Signs of a Deteriorating Mental Health and What You Can Do

sad person

2020 has been rough. The COVID-19 pandemic and the recession that followed has been incredibly hard on the world. Some people have lost loved ones and main sources of income. The world lost trailblazers and other important figures in government, entertainment, and sports. We have seen climate change ravish the world in ways it never has before. It feels like an unrelenting, never-ending maze that won’t end even when the year ends.

Even before the pandemic, the statistic was one in four adults would suffer a mental health episode during their lifetime. It’s no surprise that mental health services are considered an essential part of responses to COVID-19. The deadly disease, the economic instability, and the loneliness that isolation can bring can trigger a person’s anxiety and depression. Now more than ever, we need to be aware of our responses and triggers, so we can know how to fully care for ourselves and others.

First, let us preface this by saying that no first aid or self-care tip can take the place of professional help. If you feel that your symptoms are getting worse by the day or that it’s interfering with your work, relationships, and other facets of your life, don’t hesitate to seek professional help. Reach out to your healthcare provider or local healthcare office to ask for an online psych consultation and evaluation. Many psychiatrists and mental health professionals now offer their services online. Make an appointment to have your overall health checked as your physical health and mental health are intrinsically linked.

Here are some telltale signs of a worsening mental health condition and some steps you can take to combat them.

Symptom: Irregular sleeping patterns.

If you’ve always had healthy sleeping habits (7-8 hours per night) and find yourself suddenly contending with being unable to sleep or sleeping long hours during the day, it might be a sign that you’re mental health is taking a dip. If your loss of sleep is accompanied by unrelenting anxious thoughts, difficulty breathing, and an increased heart rate, it might be a sign of anxiety.

Combat it by:

  1. Meditating and doing some breathing exercises. Take time out of your day to steady your breathing. Do it for at least five minutes per day.
  2. Not using your devices an hour before going to bed. Do some light reading instead.
  3. Engaging in aromatherapy. Light up a scented candle or an oil diffuser. Choose relaxing scents like lavender and chamomile.

Symptom: Disengagement, detachment, and numbness.

sad person

If you find yourself losing interest in activities or hobbies you used to enjoy, or you feel disconnected from reality, or you feel detached from your loved ones, or a combination of all three, you might be on the verge of a depression.

Combat it by:

  1. Doing some grounding exercises. When you find yourself dissociating—or feeling disconnected from your thoughts, memories, sense of identity, and the present—do some grounding exercises that can help pull you back to reality. An example of a grounding exercise is naming five things you can see, hear, and smell.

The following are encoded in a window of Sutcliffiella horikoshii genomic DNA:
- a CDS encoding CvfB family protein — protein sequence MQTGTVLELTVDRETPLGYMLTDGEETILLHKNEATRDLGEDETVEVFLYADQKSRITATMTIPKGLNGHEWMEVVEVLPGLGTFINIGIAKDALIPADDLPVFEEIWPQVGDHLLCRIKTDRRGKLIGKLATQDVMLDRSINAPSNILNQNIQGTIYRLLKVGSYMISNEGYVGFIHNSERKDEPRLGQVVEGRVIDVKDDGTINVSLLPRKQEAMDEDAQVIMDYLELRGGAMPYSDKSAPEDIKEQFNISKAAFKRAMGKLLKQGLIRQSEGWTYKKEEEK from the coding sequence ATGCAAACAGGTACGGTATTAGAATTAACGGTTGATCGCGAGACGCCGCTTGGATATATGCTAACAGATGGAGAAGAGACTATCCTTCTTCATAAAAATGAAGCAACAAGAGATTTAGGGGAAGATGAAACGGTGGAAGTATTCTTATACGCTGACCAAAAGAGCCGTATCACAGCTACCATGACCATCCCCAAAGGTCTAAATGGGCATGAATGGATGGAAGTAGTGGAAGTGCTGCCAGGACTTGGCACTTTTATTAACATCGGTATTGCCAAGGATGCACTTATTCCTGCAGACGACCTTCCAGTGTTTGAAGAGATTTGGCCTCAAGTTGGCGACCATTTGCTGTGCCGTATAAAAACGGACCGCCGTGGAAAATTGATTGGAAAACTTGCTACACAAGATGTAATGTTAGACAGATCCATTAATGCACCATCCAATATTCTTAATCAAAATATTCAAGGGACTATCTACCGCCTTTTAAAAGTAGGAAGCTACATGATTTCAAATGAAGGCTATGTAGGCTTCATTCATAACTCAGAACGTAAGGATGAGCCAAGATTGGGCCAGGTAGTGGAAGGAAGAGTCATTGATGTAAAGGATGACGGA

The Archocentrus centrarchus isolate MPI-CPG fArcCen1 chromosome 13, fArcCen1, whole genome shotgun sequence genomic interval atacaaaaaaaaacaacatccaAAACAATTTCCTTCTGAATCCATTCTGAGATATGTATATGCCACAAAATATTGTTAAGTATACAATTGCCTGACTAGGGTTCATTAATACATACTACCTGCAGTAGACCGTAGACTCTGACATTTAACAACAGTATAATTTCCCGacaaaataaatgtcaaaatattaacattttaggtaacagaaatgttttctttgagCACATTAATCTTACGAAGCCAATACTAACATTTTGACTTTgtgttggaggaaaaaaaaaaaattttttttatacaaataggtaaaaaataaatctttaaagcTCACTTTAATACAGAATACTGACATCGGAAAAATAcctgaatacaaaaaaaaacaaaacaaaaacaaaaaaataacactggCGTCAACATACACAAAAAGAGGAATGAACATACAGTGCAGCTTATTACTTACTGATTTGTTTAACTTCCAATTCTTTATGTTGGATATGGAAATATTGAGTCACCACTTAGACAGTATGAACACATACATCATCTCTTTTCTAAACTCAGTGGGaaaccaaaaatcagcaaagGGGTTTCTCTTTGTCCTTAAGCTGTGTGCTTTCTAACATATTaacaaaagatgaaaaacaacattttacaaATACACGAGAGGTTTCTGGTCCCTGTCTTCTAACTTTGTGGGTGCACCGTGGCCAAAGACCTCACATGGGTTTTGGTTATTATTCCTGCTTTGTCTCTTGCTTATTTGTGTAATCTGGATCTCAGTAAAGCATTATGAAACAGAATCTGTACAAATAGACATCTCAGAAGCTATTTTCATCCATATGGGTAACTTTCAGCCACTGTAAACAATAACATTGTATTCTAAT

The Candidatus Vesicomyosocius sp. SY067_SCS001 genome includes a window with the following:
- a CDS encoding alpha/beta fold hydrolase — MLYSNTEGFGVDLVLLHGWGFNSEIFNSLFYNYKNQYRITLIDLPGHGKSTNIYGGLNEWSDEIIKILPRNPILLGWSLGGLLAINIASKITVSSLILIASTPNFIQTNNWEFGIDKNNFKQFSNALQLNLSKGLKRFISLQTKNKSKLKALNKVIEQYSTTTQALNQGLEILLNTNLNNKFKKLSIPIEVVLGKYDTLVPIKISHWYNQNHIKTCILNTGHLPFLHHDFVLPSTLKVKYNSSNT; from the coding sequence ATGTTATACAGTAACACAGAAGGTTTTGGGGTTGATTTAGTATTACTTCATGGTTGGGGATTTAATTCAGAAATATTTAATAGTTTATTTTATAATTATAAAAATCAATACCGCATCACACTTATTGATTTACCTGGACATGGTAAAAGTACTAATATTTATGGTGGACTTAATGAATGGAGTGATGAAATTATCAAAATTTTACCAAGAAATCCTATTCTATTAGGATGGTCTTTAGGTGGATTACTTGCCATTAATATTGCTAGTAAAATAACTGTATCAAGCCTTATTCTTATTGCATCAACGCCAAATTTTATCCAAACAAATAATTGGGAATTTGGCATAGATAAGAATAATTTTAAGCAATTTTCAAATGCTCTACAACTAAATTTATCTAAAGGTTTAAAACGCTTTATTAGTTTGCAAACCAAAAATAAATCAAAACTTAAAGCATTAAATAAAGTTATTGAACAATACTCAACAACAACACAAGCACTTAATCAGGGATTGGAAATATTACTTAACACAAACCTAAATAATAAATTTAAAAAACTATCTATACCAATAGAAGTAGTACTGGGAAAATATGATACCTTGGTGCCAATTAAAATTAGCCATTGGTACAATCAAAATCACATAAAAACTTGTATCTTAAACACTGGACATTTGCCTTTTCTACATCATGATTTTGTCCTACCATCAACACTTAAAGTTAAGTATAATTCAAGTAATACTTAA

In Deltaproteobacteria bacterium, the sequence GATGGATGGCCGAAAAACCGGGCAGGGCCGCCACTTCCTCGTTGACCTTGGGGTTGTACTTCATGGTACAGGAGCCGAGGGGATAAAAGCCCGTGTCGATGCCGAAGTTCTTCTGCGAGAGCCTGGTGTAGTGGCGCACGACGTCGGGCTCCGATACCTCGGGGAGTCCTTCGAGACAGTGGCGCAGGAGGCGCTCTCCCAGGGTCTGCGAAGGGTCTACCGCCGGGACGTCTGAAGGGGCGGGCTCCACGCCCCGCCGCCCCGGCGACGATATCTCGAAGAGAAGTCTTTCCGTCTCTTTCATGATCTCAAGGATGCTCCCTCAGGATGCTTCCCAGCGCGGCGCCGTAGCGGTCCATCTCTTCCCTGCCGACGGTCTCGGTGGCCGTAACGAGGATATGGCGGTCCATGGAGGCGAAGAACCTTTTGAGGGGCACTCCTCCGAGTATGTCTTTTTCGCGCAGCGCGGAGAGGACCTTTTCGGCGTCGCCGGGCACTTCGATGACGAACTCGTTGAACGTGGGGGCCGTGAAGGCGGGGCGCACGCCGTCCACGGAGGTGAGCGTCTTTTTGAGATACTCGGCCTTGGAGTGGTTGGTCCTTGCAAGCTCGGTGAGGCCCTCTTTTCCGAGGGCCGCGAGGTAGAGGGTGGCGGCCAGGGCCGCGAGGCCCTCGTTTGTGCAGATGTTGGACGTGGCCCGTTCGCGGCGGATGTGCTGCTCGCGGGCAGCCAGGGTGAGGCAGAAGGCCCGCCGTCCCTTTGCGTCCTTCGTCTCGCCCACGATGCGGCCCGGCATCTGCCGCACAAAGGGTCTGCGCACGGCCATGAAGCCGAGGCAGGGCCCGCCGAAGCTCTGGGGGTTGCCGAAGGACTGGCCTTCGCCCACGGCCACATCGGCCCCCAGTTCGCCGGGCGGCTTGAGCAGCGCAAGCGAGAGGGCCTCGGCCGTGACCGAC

2. Opening up to the people in your life. Isolation will do you no good. Find a person you trust and open up about how you’re feeling. Even the simple act of naming your feelings can be freeing.

Symptom: Loss of function.

Depression can also be marked by a loss of function. If you’re having a hard time functioning at work or being present for your social responsibilities because of the onslaught of negative thoughts, or if you’re constantly tired even with minimal physical activity, it might be a sign that your mental health is regressing.

Combat it by:

  1. Exercising. Studies show that exercise can help ease the symptoms of both depression and anxiety. If you find yourself tempted to lay in bed all day, go for a brisk walk or a run outside. Take your dog for a walk or go for a change of scenery.
  2. Strengthening your memory. Depression impairs memory and our ability to focus on tasks. Choose hobbies that will help strengthen your memory function, like taking a piano class or learning a new language.
  3. Dedicating one day to self-care. Take a long bath, watch your favorite movies, eat all your favorite foods, spend time with your loved ones. Self-care can go a long way in easing your symptoms.

Seek Professional Help

At the end of the day, mental health disorders like clinical depression, post-traumatic stress disorder, and clinical anxiety are real diseases, much like diabetes and cancer. They’re diseases that can be managed and even defeated through a solid treatment plan, but they can only be treated if they are diagnosed. Don’t hesitate to reach out to your primary healthcare provider and ask for a consultation.

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